This mural was completed alongside the Montreal Mural Festival and raises awareness of sex trafficking and forced sexual exploitation.Local community activist Heidi Yane and her daughter Megan Yane came up with the idea for the mural. It was created as part of the organisation About The Way Out, which was founded in 2013 and offers lodgings and support to survivors of sex trafficking.The piece contains the handprints of many people who are involved in human rights issues, including Alwyn Morris and Kakaionstha Deer, as well as a survivor of the Cambodian 'killing fields'. The phoenix is a symbol for rebirth after death and represents spirituality, direction, protection and awareness. It sends a message that the rights of a survivor of human trafficking are just as important as anyone else's rights.
This mural was created by Joel Artista in collaboration with Artolution, Meridian International Center, Shakti Vahini and the US Consulate in Kolkata. It raises awareness of modern slavery in West Bengal and hopes to educate people on human trafficking and enlist their help to end slavery.The piece was part of 'Shanti Arts for Action' by Artolution, a community-based public art organisation that seeks to ignite positive social change through collaborative art making. This project engaged young people in slum communities, street children, those in drug rehabilitation and survivors of human trafficking. The mural was inspired by a photograph that was taken by Brooke Shaden when she worked with Kolata Sanved, an organisation that helps survivors of trafficking with dance therapy. Shaden partnered with the women and the girls to create a series of photographic self-portraits in which they each chose a pose that they felt represented their stories. Sangeeta portrayed herself having her ankle gripped by a menacing hand, while she reached toward another hand for support. When Kolata Sanved collaborator Laura Price showed Artista this photograph, he was moved by the image and the story behind it, and received permission to use it as the central figure in the mural.The sari of the main figure depicts many of the main issues around modern slavery along with images from Bengali folkloric art. On the opening day of the International Anti-Human Trafficking Conclave there was an event, with dancers who are survivors of trafficking. This mural and the events surrounding it place survivors at the centre of their efforts.Joel Artista (Joel Bergner) has completed several murals against human trafficking and modern slavery. He is an artist, educator and activist who is celebrated for his antislavery artwork and murals. Artista's art is heavily influenced by his work with communities and non-profit organisations, and in 2015 he joined forces with Max Frieder to form Artolution. This community-based arts initiative empowers artists, youth and communities to be agents of positive social change and explore critical societal issues and create opportunities for constructive dialogue.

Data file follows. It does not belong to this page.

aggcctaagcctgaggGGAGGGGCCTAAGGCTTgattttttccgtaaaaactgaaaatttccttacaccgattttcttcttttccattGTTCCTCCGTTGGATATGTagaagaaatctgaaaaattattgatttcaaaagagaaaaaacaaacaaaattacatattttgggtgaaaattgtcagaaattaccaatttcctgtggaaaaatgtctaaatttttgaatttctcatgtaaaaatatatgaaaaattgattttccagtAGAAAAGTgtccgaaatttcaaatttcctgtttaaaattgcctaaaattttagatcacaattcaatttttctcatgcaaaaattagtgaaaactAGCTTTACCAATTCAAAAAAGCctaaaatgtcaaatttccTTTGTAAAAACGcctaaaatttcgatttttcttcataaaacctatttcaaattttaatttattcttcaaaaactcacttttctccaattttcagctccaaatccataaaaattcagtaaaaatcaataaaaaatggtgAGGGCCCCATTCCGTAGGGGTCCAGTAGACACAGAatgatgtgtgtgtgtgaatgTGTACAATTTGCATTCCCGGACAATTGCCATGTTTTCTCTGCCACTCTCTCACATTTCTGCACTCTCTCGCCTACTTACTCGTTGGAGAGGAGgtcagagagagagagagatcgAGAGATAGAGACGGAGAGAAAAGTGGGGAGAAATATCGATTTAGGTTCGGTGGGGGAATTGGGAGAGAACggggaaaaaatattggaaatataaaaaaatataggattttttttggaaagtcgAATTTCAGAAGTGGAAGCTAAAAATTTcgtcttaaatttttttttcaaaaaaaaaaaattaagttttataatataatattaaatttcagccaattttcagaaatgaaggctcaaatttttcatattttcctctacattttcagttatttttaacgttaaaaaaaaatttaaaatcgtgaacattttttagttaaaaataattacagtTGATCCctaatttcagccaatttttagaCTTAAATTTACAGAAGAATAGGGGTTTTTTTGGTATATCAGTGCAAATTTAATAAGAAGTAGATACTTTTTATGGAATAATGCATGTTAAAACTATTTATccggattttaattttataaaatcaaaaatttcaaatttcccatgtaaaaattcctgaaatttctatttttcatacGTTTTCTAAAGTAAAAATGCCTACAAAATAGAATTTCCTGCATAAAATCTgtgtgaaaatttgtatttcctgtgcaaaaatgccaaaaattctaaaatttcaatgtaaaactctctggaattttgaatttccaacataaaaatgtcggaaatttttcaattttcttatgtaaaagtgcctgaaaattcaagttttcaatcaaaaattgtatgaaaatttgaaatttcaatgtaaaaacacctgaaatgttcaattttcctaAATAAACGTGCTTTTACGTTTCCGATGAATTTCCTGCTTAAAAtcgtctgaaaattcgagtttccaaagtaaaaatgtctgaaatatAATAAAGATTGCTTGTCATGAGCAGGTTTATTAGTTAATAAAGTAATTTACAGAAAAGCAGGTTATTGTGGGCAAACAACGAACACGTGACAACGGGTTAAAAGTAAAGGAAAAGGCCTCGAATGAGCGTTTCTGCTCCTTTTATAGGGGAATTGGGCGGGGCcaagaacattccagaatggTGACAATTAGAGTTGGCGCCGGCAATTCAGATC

This mural was created as part of the Elementi Sotterranei Festival (the International Graffiti Festival) in Gemona del Friuli, Italy. It depicts a man trapped in a cage and a woman holding the key. In this piece, traditional roles are reversed and the woman holds power.
The organisation MISSING was founded by Leena Kerjriwal and started as a public art project after years of working with NGOs such as Apne Aap, Hamari Muskan and New Light. As an artist, Kejriwal fought against human trafficking by creating installations in galleries that brought up the realities of sex trafficking. She felt that the world needed a new approach to tackling human trafficking and introduced MISSING as a four-part Art As Activism movement through her #MissingGirl stencil campaign.The stencil campaign aimed to raise awareness of human trafficking in local communities and educate people on the issue, as well as helping people thinking about how they can stop modern slavery. Over two years, the campaign has spread beyond India to include six countries and 18 cities, with 2,500 stencils and over 42 million impressions made on people. The campaign continues today and you can find out more here. The stencil is a black silhouette of a young girl. This black hole cut out from the fabric of our environment shows how millions of girls disappear as a result of modern slavery.
This mural in Buenos Aires was part of a series organised by Red Mundial Juvenil Argentina, Vínculos en Red and Art Emprende. Painted in a small square Plaza la Victoria, the murals depict different kinds of violence, abuse and exploitation that children and teenagers suffer. On 19th September 2015 an event was held to unveil the murals, with artistic and recreational workshops about child abuse and the maltreatment of children.This piece was completed by antislavery activist Alicia Peressutti, who has written several novels based on the accounts of those who have survived trafficking, prostitution and abuse. She fights to make the stories of these survivors heard and believes this is vital for the eradication of modern slavery.
This mural was part of the 2016 Welling Court Mural Project. The project began after members of Welling Court community met at Ad Hoc's Bushwick gallery and invited Ad Hoc Art to come up with a vision to beautify their neighbourhood. With the community's support, the first mural was created in December 2009 by M-City. The rest of the winter was used to plan the launch of the first multi-block mural project that occurred in May 2010 with over 40 murals. With a mix of artists and new talents, the Project hosts over 140 murals by artists from around the world and it is one of the most well-known collections of contemporary street art.This mural was created in response to the treatment of Yazidi women in Iraq. Thousands of Yazidi women have been kidnapped, raped and tortured by ISIS in Northern Iraq, with many forced to marry ISIS fighters and sexually exploited.